With a director on board, Lucas, Marquand, and Lawrence Kasdan (who co-wrote EMPIRE, based on Lucas’ story treatment) needed to find a satisfying manner to conclude the STAR WARS trilogy.  With uncredited contributions by David Peoples and Marquand, JEDI’s script was done in committee over a period of two months of conferences.  One of the major issues with the film (outside of resolving all pertinent story threads) was star Harrison Ford, who only signed on for two STAR WARS pictures and was obstinate in his request to kill Han Solo off in JEDI via sacrifice in order to save his hero friends from the Empire.  Kasdan apparently liked the prospect, but Lucas steadfastly insisted on keeping Solo alive.

Going under the fictitious production name of BLUE HARVEST (to avoid a fan presence on the set), filming commenced on JEDI from January to March of 1982, an astoundingly short time considering that the film was more technically complex than EMPIRE, which had a six week longer shooting schedule.  Since Lucas bankrolled the film with his own money – and used the services of his own Industrial Light and Magic for the heavy effects work - it has been said that the film could have cost an additional $20 million if done in the studio system.  Moreover, the research and development of STAR WARS' revolutionary visual effects that were pioneered in the first two films allowed Lucas and company to allow for an increase in efficiency, scope, and sheer number of effects in JEDI.  JEDI would finish with an unheard of 900 visual effects shots, a remarkable number for an early 1980’s film.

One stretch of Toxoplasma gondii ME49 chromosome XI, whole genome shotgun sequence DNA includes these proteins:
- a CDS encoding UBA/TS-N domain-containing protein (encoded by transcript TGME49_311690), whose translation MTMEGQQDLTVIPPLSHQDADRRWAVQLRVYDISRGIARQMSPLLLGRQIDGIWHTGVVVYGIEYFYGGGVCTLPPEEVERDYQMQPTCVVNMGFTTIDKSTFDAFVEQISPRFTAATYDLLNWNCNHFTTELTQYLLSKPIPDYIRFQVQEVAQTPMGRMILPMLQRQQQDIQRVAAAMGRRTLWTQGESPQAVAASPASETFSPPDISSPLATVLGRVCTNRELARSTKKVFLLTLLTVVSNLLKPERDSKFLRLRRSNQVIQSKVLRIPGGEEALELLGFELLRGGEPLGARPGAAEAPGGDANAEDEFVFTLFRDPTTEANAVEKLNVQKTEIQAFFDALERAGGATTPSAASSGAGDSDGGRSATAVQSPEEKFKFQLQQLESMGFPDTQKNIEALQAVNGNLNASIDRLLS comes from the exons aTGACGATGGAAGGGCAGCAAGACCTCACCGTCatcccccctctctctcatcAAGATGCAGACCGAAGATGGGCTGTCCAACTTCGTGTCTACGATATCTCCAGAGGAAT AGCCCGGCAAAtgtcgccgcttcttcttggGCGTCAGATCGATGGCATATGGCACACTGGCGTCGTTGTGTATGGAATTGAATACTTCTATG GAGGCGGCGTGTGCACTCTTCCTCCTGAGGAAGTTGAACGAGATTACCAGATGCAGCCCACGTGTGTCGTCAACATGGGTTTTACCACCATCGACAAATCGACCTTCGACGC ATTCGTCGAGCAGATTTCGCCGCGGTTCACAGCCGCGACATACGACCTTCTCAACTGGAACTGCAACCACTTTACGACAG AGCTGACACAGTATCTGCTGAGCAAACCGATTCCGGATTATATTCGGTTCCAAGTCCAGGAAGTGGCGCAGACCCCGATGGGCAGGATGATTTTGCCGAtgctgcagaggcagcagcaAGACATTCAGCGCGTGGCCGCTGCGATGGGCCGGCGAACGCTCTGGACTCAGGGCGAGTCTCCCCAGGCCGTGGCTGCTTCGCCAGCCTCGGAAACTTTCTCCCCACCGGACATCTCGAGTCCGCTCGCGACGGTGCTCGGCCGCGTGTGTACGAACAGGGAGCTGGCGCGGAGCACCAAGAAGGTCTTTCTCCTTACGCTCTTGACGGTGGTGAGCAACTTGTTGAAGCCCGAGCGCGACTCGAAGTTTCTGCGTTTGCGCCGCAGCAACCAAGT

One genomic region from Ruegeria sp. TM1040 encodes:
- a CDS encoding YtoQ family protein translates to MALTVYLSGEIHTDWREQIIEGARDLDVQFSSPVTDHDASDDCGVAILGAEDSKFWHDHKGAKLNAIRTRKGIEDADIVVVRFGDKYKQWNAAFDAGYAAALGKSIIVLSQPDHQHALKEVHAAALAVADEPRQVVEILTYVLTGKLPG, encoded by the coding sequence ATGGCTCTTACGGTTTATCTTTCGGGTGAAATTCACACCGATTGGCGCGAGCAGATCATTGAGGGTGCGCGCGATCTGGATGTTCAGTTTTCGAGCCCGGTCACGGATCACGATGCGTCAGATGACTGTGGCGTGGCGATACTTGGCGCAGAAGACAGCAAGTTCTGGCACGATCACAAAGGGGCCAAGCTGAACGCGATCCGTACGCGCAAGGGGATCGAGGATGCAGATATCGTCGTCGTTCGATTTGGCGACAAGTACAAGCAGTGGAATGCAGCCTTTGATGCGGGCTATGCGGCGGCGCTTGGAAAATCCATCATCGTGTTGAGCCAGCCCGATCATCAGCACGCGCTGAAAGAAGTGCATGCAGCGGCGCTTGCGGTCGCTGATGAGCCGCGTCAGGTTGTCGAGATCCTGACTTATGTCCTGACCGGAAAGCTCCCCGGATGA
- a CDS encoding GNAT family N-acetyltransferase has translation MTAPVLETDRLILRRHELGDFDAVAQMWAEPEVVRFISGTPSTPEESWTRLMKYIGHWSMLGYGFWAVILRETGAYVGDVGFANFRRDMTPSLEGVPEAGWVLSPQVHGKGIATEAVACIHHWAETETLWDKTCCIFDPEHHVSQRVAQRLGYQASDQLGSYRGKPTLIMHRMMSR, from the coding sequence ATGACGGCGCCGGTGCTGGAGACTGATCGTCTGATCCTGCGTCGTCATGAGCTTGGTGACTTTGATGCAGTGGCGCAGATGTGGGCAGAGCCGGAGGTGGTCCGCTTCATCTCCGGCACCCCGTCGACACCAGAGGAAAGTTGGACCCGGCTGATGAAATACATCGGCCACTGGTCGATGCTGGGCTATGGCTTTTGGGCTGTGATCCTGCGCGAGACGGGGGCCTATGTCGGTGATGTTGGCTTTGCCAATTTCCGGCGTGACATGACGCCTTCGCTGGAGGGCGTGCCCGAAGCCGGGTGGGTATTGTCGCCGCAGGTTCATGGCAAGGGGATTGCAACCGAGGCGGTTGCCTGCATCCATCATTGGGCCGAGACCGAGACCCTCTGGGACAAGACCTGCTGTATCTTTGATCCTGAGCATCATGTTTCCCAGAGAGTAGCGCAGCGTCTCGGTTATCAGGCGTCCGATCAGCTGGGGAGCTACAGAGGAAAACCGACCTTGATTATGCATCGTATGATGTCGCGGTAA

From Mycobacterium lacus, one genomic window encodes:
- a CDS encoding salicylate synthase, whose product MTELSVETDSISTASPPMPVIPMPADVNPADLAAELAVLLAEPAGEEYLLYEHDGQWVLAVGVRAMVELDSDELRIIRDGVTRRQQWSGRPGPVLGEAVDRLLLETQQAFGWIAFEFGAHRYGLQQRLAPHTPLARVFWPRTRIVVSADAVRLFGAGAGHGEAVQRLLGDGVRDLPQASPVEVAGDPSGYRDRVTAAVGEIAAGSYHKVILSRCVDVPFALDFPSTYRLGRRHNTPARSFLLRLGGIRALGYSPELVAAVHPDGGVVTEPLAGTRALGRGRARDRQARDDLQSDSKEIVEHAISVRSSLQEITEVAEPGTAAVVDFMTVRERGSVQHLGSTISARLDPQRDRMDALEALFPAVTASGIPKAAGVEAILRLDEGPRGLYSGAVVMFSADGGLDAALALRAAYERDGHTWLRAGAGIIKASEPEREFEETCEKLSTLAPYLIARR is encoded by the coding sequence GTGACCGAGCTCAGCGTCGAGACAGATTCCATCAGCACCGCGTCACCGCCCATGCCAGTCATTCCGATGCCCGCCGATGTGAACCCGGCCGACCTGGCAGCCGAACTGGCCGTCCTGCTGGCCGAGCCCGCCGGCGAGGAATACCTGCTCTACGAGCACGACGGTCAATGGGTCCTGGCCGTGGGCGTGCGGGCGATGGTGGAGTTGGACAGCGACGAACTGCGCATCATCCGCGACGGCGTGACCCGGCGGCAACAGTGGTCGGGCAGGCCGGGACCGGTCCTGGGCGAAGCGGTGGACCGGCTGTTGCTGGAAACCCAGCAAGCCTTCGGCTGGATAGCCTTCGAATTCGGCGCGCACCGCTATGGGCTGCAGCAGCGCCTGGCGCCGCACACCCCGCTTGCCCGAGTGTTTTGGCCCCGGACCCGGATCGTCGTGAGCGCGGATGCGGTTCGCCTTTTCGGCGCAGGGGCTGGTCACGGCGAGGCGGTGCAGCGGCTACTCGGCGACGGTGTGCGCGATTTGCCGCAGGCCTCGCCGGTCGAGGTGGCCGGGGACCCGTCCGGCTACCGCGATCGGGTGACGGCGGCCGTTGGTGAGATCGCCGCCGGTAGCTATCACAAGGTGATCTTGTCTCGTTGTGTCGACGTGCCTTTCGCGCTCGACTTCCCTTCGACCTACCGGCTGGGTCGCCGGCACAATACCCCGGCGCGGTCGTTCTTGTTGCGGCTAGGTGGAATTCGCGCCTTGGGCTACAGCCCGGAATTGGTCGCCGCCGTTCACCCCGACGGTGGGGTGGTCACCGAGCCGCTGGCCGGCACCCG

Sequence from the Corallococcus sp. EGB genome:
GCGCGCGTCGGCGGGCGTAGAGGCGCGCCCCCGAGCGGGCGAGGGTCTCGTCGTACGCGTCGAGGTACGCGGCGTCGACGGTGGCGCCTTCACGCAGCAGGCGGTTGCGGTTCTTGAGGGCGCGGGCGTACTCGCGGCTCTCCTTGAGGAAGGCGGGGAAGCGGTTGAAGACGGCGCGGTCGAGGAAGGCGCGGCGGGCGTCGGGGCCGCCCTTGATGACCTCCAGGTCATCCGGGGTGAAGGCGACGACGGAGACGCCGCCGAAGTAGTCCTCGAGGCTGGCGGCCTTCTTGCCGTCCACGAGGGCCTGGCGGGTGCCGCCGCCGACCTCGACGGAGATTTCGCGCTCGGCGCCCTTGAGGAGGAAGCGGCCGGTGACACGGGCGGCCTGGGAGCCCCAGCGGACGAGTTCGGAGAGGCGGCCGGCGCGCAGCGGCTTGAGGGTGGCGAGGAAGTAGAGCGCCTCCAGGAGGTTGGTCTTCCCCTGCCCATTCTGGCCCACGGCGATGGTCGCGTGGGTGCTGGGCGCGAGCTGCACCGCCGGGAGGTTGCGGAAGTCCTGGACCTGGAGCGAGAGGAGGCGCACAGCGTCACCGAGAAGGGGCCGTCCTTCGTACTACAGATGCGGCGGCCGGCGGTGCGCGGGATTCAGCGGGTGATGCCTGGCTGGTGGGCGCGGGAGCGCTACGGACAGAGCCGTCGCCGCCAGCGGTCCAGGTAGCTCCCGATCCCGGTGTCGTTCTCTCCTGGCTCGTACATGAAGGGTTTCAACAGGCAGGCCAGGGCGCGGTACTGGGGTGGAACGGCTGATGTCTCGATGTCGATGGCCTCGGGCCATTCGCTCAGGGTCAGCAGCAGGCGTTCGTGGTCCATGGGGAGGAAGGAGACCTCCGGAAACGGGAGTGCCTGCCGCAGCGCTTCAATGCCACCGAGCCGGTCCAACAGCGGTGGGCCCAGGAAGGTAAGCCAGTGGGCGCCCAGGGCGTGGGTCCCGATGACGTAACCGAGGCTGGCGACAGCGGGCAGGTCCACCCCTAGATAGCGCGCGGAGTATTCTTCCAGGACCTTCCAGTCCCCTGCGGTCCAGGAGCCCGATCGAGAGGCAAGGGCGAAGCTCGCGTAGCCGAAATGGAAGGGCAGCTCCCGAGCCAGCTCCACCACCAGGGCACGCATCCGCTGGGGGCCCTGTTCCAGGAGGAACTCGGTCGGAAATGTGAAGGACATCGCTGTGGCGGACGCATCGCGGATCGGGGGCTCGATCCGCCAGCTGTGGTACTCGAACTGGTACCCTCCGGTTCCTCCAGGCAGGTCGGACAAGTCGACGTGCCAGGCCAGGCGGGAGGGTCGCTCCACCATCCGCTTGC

Originally titled REVENGE OF THE JEDI, the film changed its name even after original theatrical one sheets were in lobbies, some have noted because of a similarity to the name of STAR TREK’s second feature (THE WRATH OF KHAN), or most likely due to Lucas’s rightful insistence that Jedi do not seek revenge (he would save aspects of the title for the most recent REVENGE OF THE SITH).  The story takes place shortly after the events of the darker and more sinister EPISODE V: Vader (physically played by David Prowse, voiced infamously by James Earl Jones) is overseeing the construction of a new planet-destroying Death Star, and awaiting the visit of Empire’s leader – and master of the Dark Side of the Force – Palpatine (Ian McDiarmid, encapsulating remorseless evil).  Meanwhile, Luke Skywalker (a more stoic and moody Mark Hamill), Princess Leia (Carrie Fisher), Lando Carlissian (Billy Dee Williams), and Chewbacca (Peter Mayhew) are all on a rescue mission to save a carbonited Han Solo from the vile clutches of intergalactic Godfather, Jabba the Hutt (a gigantic slug-like creation, one of STAR WARS’ most memorable). 

Jabba resides on Tatooine, Luke’s former home world, and the young self-anointed Jedi Knight sends in his two robots, C3P0 (the always delightful Anthony Daniels) and R2D2 (Kenny Baker) to do some reconnaissance.  Things backfire a bit, especially when Leia is captured by Jabba and turned into his new slave girl (the iron bikini clad Fisher, chained to Jabba, became one of the trilogy’s most fetching sights…. outside of the effects, of course).  Needless to say, Luke -in pure, Errol Flynn mode - swooshes in to the rescue, but only after he has defeated Jabba’s pet (The Rancor, a T-Rex sized monster of claws and slimy teeth) and has thoroughly trashed all of Jabba’s men on sand dune skiffs before he, the resurrected Han, and Chewie are all forced to walk the plank and served as the afternoon lunch to the Sarlacc (a huge pit in the ground with teeth and a dangerously dexterous, twenty foot tongue).